Coverage: Equifax says breach affected 143 million consumers
An estimated 143 million U.S. consumers could be affected by a cybersecurity attack carried out by suspected criminal hackers, national credit-reporting company Equifax said Thursday.
Kevin McCoy of USA Today had the news:
The unauthorized access to information for nearly 44% of the U.S. population occurred from mid-May through July 2017 and primarily involved names, Social Security numbers, birth dates, addresses and, in some cases, driver’s license numbers, the company said in a detailed announcement of the attack.
Additionally, the hackers gained access to credit card numbers for roughly 209,000 consumers, plus certain dispute documents with personal identifying information for approximately 182,000 consumers.
Equifax also identified unauthorized access to limited personal information for certain United Kingdom, and Canadian residents.
However, there was no evidence of unauthorized activity on Equifax’s core consumer or commercial credit reporting databases, the company said.
Anders Melin of Bloomberg News reported that three company executives sold $1.8 million in stock shortly before the disclosure:
The trio had not yet been informed of the incident, the company said.
The credit-reporting service said late Thursday in a statement that it discovered the intrusion on July 29. Regulatory filings show that three days later, Chief Financial Officer John Gamble sold shares worth $946,374 and Joseph Loughran, president of U.S. information solutions, exercised options to dispose of stock worth $584,099. Rodolfo Ploder, president of workforce solutions, sold $250,458 of stock on Aug. 2. None of the filings lists the transactions as being part of 10b5-1 scheduled trading plans.
The three “sold a small percentage of their Equifax shares,” Ines Gutzmer, a spokeswoman for the Atlanta-based company, said in an emailed statement. They “had no knowledge that an intrusion had occurred at the time.”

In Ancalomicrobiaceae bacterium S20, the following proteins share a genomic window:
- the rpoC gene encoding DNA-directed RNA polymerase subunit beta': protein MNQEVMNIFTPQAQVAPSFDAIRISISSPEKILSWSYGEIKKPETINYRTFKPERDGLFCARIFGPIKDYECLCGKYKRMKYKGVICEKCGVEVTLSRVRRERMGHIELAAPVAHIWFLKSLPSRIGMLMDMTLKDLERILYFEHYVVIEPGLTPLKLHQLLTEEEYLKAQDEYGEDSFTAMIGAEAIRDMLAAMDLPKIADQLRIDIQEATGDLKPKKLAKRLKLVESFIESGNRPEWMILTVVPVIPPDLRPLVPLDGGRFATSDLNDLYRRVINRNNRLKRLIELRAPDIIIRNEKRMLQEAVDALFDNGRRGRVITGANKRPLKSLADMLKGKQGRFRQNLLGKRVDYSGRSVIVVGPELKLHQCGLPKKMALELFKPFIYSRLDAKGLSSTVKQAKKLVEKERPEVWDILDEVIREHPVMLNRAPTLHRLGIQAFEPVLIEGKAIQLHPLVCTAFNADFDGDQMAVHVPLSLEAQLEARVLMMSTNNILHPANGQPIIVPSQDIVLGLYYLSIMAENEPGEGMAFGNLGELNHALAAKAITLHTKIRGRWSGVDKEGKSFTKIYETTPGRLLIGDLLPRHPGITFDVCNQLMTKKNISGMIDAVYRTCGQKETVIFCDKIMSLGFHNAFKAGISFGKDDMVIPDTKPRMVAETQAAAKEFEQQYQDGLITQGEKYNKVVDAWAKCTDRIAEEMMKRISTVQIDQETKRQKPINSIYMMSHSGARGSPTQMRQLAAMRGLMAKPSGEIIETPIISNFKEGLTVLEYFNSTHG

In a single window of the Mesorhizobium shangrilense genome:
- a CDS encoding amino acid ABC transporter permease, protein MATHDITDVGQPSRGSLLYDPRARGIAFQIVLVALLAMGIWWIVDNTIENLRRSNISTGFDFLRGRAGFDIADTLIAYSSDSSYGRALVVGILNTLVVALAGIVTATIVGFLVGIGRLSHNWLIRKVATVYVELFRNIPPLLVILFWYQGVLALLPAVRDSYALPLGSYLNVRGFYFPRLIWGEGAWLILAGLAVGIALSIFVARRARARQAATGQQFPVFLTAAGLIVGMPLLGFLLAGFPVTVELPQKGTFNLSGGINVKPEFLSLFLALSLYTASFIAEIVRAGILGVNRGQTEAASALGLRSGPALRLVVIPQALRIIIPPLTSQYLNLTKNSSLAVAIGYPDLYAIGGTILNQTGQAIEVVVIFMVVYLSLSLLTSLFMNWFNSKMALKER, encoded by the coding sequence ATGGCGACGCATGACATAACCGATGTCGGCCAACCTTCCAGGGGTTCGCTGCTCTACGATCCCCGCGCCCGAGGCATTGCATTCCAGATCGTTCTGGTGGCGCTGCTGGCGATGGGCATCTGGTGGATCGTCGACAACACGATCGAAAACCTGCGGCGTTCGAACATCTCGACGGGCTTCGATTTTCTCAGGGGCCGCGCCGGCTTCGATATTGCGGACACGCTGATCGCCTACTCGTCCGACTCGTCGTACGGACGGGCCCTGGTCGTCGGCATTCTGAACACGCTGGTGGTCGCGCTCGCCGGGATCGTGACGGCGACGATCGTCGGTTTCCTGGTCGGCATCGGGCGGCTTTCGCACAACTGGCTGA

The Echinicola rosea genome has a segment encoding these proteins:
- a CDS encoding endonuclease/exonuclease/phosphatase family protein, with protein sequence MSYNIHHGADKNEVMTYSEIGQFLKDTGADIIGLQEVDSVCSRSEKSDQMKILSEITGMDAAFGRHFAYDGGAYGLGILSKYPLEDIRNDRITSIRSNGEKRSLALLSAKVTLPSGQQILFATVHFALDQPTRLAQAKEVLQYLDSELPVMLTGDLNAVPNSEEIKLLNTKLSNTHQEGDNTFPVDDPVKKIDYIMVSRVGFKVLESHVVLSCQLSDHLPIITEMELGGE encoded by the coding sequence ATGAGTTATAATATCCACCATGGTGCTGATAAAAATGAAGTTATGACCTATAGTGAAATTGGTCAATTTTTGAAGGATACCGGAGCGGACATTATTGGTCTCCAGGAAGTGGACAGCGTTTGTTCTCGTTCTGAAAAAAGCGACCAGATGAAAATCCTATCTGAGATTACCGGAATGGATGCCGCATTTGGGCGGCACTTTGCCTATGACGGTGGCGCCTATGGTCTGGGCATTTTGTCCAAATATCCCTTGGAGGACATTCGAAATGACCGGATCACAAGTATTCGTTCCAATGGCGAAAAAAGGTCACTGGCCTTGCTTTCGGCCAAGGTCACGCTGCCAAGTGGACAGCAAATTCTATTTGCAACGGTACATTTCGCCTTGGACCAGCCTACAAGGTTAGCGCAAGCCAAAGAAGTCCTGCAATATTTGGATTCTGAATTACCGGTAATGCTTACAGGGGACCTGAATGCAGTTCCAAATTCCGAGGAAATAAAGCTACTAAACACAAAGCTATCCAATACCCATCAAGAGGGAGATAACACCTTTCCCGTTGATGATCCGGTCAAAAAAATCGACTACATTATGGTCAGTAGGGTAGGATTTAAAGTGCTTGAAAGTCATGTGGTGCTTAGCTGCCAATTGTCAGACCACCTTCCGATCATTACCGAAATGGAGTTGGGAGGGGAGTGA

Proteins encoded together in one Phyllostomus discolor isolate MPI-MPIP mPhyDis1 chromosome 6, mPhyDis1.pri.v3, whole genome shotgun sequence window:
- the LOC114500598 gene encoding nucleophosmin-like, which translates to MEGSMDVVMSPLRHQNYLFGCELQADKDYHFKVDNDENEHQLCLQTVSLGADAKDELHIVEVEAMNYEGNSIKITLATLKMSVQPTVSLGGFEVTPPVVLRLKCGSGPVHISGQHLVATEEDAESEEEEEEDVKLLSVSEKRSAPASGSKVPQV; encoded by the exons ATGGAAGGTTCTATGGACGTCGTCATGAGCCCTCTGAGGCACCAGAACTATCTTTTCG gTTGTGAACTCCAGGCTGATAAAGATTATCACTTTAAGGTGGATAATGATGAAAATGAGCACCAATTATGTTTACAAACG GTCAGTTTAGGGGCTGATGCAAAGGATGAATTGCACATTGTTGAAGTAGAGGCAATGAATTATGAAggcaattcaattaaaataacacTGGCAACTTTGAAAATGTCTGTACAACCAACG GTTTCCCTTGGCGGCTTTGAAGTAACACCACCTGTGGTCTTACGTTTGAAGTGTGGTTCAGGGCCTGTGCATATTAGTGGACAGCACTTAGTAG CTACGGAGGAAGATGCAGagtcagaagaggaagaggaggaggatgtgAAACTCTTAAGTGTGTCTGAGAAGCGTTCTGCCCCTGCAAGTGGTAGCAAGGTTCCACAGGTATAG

Equifax said in its statement that intruders accessed names, Social Security numbers, birth dates, addresses and driver’s-license numbers, as well as credit-card numbers for about 209,000 consumers. The incident ranks among the largest cybersecurity breaches in history.
Sarah Buhr of TechCrunch said she called Equifax three times to find out if she was affected, to no avail:
After pressing “1” for English and then being told “calls will be monitored or recorded for quality assurance purposes” I was informed Equifax was experiencing a high call volume at the moment (no surprise) and was told to stay on the line.
After a little over five minutes of being subjected to peppy corporate music, I was then informed representatives were available till 1 am EST and to try again later. Then it hung up on me.
Undaunted, I tried the same thing over again, went through the same actions, waited on the line for about six minutes and was hung up on once again. I tried this an hour later and the same thing happened again.
Right now, there doesn’t seem to be a good solution in place online or off. Instead, likely this same experience awaits if you want to find out what the hell Equifax allowed to happen to your personal data.